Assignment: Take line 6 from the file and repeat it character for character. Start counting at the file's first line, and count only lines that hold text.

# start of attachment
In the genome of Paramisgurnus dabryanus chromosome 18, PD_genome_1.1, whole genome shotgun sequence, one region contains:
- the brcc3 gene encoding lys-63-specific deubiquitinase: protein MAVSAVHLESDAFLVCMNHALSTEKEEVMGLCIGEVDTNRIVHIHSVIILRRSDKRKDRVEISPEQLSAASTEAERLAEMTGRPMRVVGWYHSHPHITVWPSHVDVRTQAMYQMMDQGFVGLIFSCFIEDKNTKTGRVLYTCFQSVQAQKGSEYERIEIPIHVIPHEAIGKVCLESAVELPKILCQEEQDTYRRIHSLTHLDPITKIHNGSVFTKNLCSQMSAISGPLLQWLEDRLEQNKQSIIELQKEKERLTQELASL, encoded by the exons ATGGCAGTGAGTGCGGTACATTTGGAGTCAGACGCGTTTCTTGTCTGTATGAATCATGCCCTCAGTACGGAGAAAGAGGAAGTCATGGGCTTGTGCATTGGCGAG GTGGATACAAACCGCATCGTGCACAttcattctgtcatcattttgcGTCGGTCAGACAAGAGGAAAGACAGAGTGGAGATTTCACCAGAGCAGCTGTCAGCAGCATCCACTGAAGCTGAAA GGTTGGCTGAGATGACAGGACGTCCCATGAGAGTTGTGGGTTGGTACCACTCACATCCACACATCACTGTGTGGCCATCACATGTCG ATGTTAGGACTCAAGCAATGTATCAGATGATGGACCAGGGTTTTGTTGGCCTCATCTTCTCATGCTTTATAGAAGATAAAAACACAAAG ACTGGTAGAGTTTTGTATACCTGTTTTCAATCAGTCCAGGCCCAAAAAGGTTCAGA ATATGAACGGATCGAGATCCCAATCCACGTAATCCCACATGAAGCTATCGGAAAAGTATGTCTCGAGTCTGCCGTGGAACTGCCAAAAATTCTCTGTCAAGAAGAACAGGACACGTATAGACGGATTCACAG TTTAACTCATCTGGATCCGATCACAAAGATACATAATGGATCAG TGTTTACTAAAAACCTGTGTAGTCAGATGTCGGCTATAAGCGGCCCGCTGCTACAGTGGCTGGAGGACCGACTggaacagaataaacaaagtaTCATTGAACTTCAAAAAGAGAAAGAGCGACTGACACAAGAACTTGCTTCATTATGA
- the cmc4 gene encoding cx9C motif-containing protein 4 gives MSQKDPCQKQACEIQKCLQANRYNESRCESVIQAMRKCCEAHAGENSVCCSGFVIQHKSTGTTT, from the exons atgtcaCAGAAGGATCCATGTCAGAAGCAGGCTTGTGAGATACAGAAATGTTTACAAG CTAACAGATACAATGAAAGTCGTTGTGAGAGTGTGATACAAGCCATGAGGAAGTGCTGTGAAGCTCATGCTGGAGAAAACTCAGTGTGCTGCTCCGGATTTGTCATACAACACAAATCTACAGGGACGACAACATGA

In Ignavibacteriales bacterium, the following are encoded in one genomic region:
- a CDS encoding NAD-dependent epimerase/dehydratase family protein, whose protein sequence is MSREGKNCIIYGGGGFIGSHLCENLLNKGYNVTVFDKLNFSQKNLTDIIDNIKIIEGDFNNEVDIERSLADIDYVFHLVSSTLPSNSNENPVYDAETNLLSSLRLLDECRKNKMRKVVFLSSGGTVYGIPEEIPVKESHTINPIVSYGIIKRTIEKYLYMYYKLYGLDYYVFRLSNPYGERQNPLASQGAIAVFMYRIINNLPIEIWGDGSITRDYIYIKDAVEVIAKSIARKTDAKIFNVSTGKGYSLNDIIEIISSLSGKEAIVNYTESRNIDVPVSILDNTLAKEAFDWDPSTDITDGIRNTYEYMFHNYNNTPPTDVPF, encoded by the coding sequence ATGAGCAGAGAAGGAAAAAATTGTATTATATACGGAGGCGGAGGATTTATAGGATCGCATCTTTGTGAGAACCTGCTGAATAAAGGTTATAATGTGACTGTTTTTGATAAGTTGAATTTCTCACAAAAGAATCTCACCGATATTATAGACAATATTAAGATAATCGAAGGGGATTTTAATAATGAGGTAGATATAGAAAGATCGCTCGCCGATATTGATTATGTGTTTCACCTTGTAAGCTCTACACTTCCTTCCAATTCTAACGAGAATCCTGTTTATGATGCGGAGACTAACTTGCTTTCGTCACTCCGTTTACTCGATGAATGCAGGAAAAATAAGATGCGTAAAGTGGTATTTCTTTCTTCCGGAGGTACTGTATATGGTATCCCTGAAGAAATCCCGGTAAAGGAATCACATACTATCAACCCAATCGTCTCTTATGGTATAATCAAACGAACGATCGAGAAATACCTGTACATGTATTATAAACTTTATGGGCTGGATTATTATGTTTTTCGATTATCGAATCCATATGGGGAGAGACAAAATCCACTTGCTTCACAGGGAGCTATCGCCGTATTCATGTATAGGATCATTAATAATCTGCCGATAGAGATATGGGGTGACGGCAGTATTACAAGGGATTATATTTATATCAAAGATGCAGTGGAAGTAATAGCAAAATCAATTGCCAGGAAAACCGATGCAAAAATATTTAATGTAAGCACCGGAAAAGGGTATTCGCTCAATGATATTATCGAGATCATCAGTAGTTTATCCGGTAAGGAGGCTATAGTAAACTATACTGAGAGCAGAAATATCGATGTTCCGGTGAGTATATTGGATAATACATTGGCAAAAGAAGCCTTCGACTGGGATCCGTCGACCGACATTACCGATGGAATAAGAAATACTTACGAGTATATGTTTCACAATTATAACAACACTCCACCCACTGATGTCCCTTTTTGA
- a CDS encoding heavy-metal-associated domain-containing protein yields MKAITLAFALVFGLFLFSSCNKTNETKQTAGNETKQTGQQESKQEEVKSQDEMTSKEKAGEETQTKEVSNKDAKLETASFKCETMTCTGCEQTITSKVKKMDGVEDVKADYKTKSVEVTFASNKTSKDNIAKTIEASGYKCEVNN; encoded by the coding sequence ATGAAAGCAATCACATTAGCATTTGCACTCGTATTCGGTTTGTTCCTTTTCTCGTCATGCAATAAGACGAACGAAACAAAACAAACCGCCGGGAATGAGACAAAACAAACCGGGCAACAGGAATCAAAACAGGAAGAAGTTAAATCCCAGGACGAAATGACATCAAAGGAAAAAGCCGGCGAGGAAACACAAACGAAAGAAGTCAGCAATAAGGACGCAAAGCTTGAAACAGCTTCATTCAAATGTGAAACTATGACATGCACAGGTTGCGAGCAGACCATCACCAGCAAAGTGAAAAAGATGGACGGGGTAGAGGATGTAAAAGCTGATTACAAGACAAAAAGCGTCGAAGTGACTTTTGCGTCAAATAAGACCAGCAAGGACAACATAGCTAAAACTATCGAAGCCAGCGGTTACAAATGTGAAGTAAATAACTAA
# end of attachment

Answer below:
- a CDS encoding heavy-metal-associated domain-containing protein yields MKAITLAFALVFGLFLFSSCNKTNETKQTAGNETKQTGQQESKQEEVKSQDEMTSKEKAGEETQTKEVSNKDAKLETASFKCETMTCTGCEQTITSKVKKMDGVEDVKADYKTKSVEVTFASNKTSKDNIAKTIEASGYKCEVNN; encoded by the coding sequence ATGAAAGCAATCACATTAGCATTTGCACTCGTATTCGGTTTGTTCCTTTTCTCGTCATGCAATAAGACGAACGAAACAAAACAAACCGCCGGGAATGAGACAAAACAAACCGGGCAACAGGAATCAAAACAGGAAGAAGTTAAATCCCAGGACGAAATGACATCAAAGGAAAAAGCCGGCGAGGAAACACAAACGAAAGAAGTCAGCAATAAGGACGCAAAGCTTGAAACAGCTTCATTCAAATGTGAAACTATGACATGCACAGGTTGCGAGCAGACCATCACCAGCAAAGTGAAAAAGATGGACGGGGTAGAGGATGTAAAAGCTGATTACAAGACAAAAAGCGTCGAAGTGACTTTTGCGTCAAATAAGACCAGCAAGGACAACATAGCTAAAACTATCGAAGCCAGCGGTTACAAATGTGAAGTAAATAACTAA